Thursday, June 21, 2012

Generation of sounds....

Georgia Tech's resident new music ensemble Sonic Generator presented a concert that included:
Dodge- Viola Elegy (1987) with Charles Dodge, viola
Vogt, Goudarzi, Holdrich- Chirping Stars (2012)
Reich- Piano Phase (1967) with Stuart Gerber and Charles Settle, marimbas
Berger- Doubles (2004) Helen Kim and Adelaide Federici, violins, William Johnston, viola, and Brad Ritchie, cello

The concert was held in the beautiful Academy of Medicine building at Georgia Tech. 
Sonic Generator is one of the best musical ensembles in Atlanta.  It presents challenging, cutting-edge music that reflects the best in new music evolution.  Last year's day-long marathon at the Woodruff Atrium was as good as it gets. This concert was considerably shorter, but no less interesting. 

Charles Dodge is best known for his electronic and computer music composition.  I found this on the Web about the piece:
The following note is an excerpt from "Some Personal Reflections on the Music of Charles Dodge" written by Ingram Marshall to accompany a CD anthology of pieces by Charles Dodge on the New Albion label (NA043 CD).
Viola Elegy is, perhaps, Charles Dodge's most lyrical and beautiful composition to date. It was composed using an algorithm based on principles of Benoit Mandelbrot's fractal geometry. The tape part was composed and realized first. Then the viola part was made by selectively doubling lines on the tape part until it takes over completely and ends the work with a solo cadenza. To anyone familiar with Morton Feldman's viola pieces (The Viola in My Life, Rothko Chapel), the kinship and homage will be apparent. It was written as an elegy for Feldman, but there is a universal quality in that it bespeaks of a wider lament, for whom or what I can't say.  (oops- I just noticed that this quote is also in the program notes)

The Viola Elegy, other than being elegiac (duh), may best be described as a rhapsody where the viola plays along with an pre-recorded electronic score. Its seems like a difficult piece to perform, given that it has no strong rhythmic base and the electronic music has no discernible beat, at least to me.  The music rarely strayed from being rather heavy and dark.  Dodge did a remarkable job.  The viola did not seem to occupy the same acoustical space as the electronically generated music and was a bit disconcerting for me.  I am not sure if it was a stereo recording, but it not, it might have improved the integration of the viola and accompaniment.

Chirping Stars is "a tape piece made of the sonification of social media data,"  according to the program notes.  Alrighty then... this piece may have been interesting based upon how it was derived, but it did not engaged me.  It reminded me of the sound from overlapping AM radio stations.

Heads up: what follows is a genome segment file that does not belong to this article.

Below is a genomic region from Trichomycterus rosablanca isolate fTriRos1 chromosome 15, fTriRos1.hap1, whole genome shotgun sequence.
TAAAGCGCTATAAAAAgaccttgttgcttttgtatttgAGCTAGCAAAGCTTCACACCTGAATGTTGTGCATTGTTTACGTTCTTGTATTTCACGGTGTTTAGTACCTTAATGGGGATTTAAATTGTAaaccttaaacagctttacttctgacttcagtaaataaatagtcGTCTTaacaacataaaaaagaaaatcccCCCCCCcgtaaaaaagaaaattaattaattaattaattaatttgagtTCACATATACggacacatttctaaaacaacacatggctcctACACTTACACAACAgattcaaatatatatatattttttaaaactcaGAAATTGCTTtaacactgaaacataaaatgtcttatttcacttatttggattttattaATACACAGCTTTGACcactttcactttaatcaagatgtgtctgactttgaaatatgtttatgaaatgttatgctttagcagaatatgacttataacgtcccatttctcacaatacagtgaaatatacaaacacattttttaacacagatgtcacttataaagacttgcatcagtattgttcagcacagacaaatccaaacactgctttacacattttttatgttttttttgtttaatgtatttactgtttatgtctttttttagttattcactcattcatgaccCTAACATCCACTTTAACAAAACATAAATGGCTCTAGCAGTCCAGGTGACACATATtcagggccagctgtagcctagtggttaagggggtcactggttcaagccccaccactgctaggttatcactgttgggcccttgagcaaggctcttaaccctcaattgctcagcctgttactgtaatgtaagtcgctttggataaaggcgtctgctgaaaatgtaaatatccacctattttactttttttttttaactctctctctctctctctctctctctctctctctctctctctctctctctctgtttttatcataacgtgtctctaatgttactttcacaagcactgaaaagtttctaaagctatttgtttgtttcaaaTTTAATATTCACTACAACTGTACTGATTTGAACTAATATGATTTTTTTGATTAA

(from YouTube in the original piano version)

The Reich piece is wonderful.  Originally written for the piano it was played here by marimbas. From the programs notes "the piece begins with two pianos playing an identical melodic phrase consisting of twelve notes.  After playing in unison for a bit, one player begins to play slightly faster than the other.  Eventually, the players settle back into the same tempos with one player one note ahead of the other, in the melodic pattern." I find the repeated patterns in the music of Reich, Glass, Adams, Paart, and Riley (among others) to be compelling and hypnotic.  It drags me into the moment so that all I experience is the music.  A fascinating part of this music is that eventually the two marimbas, slightly askew, create a third line, that has its own rhythm and melody.  This line also changes over time.  It's a great work and an enjoyable exploration of our perception. 

Berger's piece, written for the St. Lawrence String Quartet, is quite beautiful.  here is what the composer said about the music:
Doubles recalls songs of peace, freedom and resistance that were influential in my youth. Some of the references are readily identifiable, others  obscured. The title 'Doubles' refers to the seventeenth century practice of pairing a short piece with a highly embellished version of itself. The doubles in the quartet consist of three pairs of ornamental variations. In each double a new theme emerges. This theme is itself ornamented in the subsequent section, thus creating two simultaneous shifted sets of doubles.

The piece provides a range of music, from exquisite melodies to strong emotional confrontation.  It was performed beautifully by the string quartet.  In addition to my excerpts, a full recording of Doubles can be streamed at:

Just a side note.  Cellist Brad Ritchie has to be the hardest working musician in Atlanta.  He performs with many groups and has a wide repertoire. He also plays very well. 

The next performance for Sonic Generator will be at the goat Farm in West Midtown on July 27, 2012.  It will feature Reich's Drumming.

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